Book Review

Beasts Of A Little Land

Beasts of a Little Land

  • Author: Juhea Kim
  • Genre: Historical Fiction
  • Publication Date: December 7, 2021
  • Publisher: HarperAudio

Thank you to libro.fm for providing me with an ALC of this audiobook. I am offering my honest opinion voluntarily.

CONTENT WARNING: murder, violence, rape, mention of addiction, mention of domestic violence

Rating: 4 out of 5.

An epic story of love, war, and redemption set against the backdrop of the Korean independence movement, following the intertwined fates of a young girl sold to a courtesan school and the penniless son of a hunter.

In 1917, deep in the snowy mountains of occupied Korea, an impoverished local hunter on the brink of starvation saves a young Japanese officer from an attacking tiger. In an instant, their fates are connected—and from this encounter unfolds a saga that spans half a century.

In the aftermath, a young girl named Jade is sold by her family to Miss Silver’s courtesan school, an act of desperation that will cement her place in the lowest social status. When she befriends an orphan boy named JungHo, who scrapes together a living begging on the streets of Seoul, they form a deep friendship. As they come of age, JungHo is swept up in the revolutionary fight for independence, and Jade becomes a sought-after performer with a new romantic prospect of noble birth. Soon Jade must decide whether she will risk everything for the one who would do the same for her.

From the perfumed chambers of a courtesan school in Pyongyang to the glamorous cafes of a modernizing Seoul and the boreal forests of Manchuria, where battles rage, Juhea Kim’s unforgettable characters forge their own destinies as they wager their nation’s. Immersive and elegant, Beasts of a Little Land unveils a world where friends become enemies, enemies become saviors, heroes are persecuted, and beasts take many shapes.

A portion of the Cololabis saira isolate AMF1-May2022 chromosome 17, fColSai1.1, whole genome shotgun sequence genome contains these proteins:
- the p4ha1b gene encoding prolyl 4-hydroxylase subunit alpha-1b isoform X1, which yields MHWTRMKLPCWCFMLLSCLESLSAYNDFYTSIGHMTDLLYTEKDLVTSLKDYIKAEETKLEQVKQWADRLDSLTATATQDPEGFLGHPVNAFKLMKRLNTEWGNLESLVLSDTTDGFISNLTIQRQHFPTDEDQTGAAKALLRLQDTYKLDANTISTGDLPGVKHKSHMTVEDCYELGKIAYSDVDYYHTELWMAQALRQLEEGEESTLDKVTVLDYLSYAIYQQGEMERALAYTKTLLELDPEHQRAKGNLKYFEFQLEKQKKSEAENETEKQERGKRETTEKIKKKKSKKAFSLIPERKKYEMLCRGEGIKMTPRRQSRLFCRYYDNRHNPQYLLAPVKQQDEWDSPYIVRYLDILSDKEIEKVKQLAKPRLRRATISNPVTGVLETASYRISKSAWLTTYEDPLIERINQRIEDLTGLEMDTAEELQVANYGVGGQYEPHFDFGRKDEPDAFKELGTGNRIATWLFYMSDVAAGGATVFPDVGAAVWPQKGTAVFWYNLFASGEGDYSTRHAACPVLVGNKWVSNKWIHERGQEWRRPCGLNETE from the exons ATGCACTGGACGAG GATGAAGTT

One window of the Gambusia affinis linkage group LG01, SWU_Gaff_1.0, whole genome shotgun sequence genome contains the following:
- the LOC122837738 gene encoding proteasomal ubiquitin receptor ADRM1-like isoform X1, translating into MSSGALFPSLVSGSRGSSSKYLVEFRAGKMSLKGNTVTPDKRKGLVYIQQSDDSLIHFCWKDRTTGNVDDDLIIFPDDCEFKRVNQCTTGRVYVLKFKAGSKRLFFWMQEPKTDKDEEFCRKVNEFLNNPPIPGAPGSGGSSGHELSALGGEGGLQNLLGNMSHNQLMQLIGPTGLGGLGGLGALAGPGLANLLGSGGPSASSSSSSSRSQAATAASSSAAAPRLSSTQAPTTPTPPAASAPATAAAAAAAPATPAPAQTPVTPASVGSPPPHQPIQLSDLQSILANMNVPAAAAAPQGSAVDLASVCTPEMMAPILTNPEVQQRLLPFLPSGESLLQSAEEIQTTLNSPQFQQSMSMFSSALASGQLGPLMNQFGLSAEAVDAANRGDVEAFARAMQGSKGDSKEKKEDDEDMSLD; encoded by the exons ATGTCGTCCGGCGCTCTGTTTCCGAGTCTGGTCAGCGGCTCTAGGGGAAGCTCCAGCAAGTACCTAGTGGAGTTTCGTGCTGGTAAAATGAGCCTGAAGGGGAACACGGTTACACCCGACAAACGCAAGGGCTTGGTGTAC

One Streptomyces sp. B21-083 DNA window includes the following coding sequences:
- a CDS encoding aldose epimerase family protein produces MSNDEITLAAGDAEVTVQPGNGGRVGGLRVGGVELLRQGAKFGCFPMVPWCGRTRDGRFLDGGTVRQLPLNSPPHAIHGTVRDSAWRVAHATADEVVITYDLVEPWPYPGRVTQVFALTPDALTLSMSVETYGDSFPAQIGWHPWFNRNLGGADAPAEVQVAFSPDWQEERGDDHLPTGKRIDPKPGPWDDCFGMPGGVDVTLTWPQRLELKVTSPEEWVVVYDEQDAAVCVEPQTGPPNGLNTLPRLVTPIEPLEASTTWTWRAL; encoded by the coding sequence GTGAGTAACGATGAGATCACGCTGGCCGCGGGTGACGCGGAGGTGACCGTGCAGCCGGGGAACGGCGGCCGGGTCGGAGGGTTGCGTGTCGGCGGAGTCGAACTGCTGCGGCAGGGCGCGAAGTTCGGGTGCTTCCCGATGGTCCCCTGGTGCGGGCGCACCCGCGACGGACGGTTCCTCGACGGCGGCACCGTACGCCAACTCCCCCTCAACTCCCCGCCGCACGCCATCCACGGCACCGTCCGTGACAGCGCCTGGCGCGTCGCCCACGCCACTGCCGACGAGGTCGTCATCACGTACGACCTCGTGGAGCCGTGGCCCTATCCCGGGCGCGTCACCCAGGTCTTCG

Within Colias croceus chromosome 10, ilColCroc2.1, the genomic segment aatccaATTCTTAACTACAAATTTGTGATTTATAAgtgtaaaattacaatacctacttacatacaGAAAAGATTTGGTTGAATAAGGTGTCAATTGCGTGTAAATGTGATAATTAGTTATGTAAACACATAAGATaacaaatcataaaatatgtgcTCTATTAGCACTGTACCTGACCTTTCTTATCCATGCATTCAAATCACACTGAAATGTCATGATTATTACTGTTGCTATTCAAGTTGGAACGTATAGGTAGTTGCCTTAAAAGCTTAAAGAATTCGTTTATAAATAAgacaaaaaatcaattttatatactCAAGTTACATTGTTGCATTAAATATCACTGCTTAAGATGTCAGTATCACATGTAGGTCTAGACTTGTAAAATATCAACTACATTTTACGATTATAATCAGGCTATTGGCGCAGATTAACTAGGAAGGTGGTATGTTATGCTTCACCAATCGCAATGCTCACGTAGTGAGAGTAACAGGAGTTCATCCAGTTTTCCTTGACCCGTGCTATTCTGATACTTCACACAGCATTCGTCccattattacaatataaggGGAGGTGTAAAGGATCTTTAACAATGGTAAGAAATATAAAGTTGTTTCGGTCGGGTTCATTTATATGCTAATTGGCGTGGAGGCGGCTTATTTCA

This is an epic story that spans a period in Korean history from 1917-1965, and made me realize how ignorant I am in regards to all aspects of Korean history. Through this book, I learned about the Japanese occupation of Korea, the resistance movement for independence, the division of the country into North and South Korea, and the foreign influences on politics in the country, all of which was taken from dry, factual information and transformed into living history through the eyes of various characters in the story.

It centers around two main characters — Jade, who is sold into life as a courtesan, and JungHo, a poor orphan living in Seoul. Their paths cross when they are young, and they continuously intersect at various points throughout the story. All of the characters are forced to make difficult decisions, as many people are during stressful times, and especially war and political upheaval. Neither of the MCs have much control over their life circumstances, but they each make the best of difficult situations, and it’s hard not to like their personalities.

Since I listened to the audiobook, I thought that the narrators did a great job. Sue Jean Kim and Raymond Lee brought this story to life, alternately narrating chapters and breathing life into their characters. My only difficulty was with differentiating between certain character names. There was one name that sounded a lot like JungHo, and at first I had difficulty figuring out that it was someone else, but context helped a lot. However, hearing the Korean words pronounced properly (in a way I never could have if I read the book in a printed form) was beautiful and authentic, making me glad that I did listen to the audiobook. 

I was completely absorbed into the story, waiting to find out what happened next to the characters as well as to the fate of the country. It was even more intriguing because I had no idea what was going to happen to the country, aside from the division. While the romantic aspects of the story fell a little short of the mark for me, she was also writing about times in which love wasn’t a priority. She did, however, manage to write unforgettable characters that will stick with me long after the reading of this book. 

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